Tax and Disability: Ability to Pay and the Taxation of Difference
94 Pages Posted: 18 Aug 2005
Although people with disabilities make up some 20% of the American population, scholars have largely ignored U.S. tax provisions of particular relevance to them. This article undertakes the first such systematic study. In the process, it reexamines disability theory, tax theory, and the mechanical structure of the individual income tax system. Disability theory has changed dramatically over the past century, to the point that many tax rules important to people with disabilities are no longer justified by modern disability theory. Standard tax theory turns out to be inadequate to deal with the problems of people with disabilities because, consistent with its utilitarian origins, it generally assumes that taxpayers are identical except with respect to income; as a result, it lacks capacity to deal with other individual differences in ability to pay. The failure of theory to deal adequately with ability to pay, in turn, has placed serious strains on the mechanical structure of the individual income tax system as a whole, which has become increasingly incoherent. This article analyzes existing tax provisions of particular relevance to people with disabilities using an ability-to-pay approach to individual income taxation and a human variation paradigm of disability rights, justifying or reframing some and recommending repeal of others. Among other issues, it explores the general welfare doctrine and a dramatic expansion of the medical expense deduction, neither of which has received sufficient scholarly attention elsewhere. Ultimately, the article suggests, if the individual income tax system as a whole were to be reframed in terms of ability to pay, the mechanical complexity of that system could be rationalized and significantly reduced.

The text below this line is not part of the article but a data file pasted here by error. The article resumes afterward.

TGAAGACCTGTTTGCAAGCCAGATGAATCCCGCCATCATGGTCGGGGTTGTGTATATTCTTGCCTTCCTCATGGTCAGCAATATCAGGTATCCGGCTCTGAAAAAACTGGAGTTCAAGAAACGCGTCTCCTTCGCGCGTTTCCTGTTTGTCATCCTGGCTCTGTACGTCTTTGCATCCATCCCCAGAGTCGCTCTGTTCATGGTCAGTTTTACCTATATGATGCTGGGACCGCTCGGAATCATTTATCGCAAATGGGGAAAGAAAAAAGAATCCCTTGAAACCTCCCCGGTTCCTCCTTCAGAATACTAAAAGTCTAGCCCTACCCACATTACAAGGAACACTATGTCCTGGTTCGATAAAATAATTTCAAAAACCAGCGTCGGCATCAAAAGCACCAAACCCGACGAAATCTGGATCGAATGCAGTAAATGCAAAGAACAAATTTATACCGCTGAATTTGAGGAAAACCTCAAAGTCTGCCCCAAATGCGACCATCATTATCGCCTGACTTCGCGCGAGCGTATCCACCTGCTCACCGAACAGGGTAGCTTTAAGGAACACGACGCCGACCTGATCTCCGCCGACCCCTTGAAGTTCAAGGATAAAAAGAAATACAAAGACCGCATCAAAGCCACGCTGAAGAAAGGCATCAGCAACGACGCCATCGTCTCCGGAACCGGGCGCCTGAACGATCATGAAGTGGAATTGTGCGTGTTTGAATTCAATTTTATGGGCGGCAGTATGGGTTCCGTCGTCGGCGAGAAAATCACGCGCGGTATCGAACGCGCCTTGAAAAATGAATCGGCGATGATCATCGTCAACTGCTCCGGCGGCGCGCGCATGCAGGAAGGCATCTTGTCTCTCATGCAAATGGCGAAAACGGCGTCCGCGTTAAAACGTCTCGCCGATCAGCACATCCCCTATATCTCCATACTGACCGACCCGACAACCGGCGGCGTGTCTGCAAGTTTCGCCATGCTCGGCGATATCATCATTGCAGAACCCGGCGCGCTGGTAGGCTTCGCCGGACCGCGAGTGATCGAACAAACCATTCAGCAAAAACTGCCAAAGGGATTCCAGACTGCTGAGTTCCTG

JEL Classification: H24, I38, J14
Suggested Citation: Suggested Citation